Thursday, 28 October 2021 16:30

Escape to the Chateau

Written by  Bob Campbell
Bob Campbell Bob Campbell

OPINION: If you have watched the television programme Escape to the Chateau you may, like me, have been tempted to put your house on the market and trade up to a magnificent chateau in a desirable corner of France.

The TV show reveals that behind the grand facade often lies a crumbling structure that partly explains why the property appears to be a bargain. French real estate company Safer has published a report on vineyard land prices that range from tempting to eye-watering. The average cost of vineyard land in France in 2020 was NZD$252,476 per hectare. That is about the same price as a Sauvignon Blanc vineyard in Marlborough. In 2020, 14,600ha of vineyard land was sold, which represents 1.87 percent of France's total vineyard area.

Perhaps you would like a plot of land in Champagne. In 2020 the average price per hectare of productive vineyard land was NZD$1,87,726, but if you are relying on your crop of grapes to provide an income you should be aware that prices have been falling since 2019 because of exporting difficulties and a drop in domestic consumption. The Cote d'Or in Burgundy is a safer option insofar as land values are concerned. Land prices in Burgundy have been steadily rising for the past 10 years.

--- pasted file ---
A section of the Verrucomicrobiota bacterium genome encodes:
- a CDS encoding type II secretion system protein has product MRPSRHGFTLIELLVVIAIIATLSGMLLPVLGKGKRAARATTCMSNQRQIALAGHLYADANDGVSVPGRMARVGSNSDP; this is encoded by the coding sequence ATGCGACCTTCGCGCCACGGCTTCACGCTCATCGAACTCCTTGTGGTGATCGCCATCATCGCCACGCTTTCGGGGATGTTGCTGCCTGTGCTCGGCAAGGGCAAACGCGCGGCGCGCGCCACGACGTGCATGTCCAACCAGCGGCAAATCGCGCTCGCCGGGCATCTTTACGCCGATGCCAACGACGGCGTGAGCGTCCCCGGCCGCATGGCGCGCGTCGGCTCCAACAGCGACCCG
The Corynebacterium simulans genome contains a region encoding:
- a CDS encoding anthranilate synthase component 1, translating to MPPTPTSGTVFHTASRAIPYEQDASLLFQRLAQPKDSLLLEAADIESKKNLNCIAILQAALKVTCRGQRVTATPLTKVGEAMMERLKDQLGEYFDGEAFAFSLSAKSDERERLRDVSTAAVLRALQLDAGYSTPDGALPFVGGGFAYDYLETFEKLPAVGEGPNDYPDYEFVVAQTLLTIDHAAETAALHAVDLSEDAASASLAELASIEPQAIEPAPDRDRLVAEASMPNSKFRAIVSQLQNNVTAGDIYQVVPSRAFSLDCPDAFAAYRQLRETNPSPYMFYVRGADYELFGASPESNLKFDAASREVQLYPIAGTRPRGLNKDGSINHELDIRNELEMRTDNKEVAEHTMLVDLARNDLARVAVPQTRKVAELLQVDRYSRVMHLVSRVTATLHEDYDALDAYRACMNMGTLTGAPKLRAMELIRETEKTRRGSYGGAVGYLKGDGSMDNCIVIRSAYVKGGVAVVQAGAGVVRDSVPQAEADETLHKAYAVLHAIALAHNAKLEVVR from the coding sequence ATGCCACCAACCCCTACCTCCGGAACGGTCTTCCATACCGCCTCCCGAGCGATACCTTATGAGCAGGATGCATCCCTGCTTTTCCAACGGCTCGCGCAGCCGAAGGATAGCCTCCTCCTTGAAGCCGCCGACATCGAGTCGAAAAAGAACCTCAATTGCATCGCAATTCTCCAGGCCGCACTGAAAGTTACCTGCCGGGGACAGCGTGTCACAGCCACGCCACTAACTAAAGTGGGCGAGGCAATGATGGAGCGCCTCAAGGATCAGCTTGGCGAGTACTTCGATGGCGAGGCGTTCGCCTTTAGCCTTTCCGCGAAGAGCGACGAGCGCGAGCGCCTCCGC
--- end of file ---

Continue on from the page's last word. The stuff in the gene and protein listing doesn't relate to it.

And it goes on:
During a visit to Puligny in 2014 I talked about land prices with the head of the local appellation. A recent sale of half a row of grapes in the Grand Cru Montrachet vineyard fetched many millions of dollars for the equivalent of one hectare. "If you pay such a high price for the vineyard you will never be able to make a profit," he explains. "Premier Cru vineyards are now so expensive that it could take as much as 30 years before you could make a profit." Both have become trophies like a large yacht or jet aircraft, although they have the distinct advantage of appreciating rather than depreciating in value.

Bordeaux will appeal to many Australasians as it is close to the sea and has a temperate climate that has been compared to that of Hawke's Bay. Vineyard prices in the Gironde are a reasonably affordable NZD$215,276 per hectare, although that figure disguises a large variation. You can pay as little as NZD$6,700/ha for unfavourable frost-prone vineyard sites where the owner is struggling to find a buyer. Don't expect a chateau at this end of the market.

Vineyards in the sought-after appellations of Pauillac, Saint-Julien and Margaux are seriously expensive, especialy when they are on top sites. They might fetch as much as NZD$4 million/ha. These properties are seen as safe havens, for the rich and famous at least.

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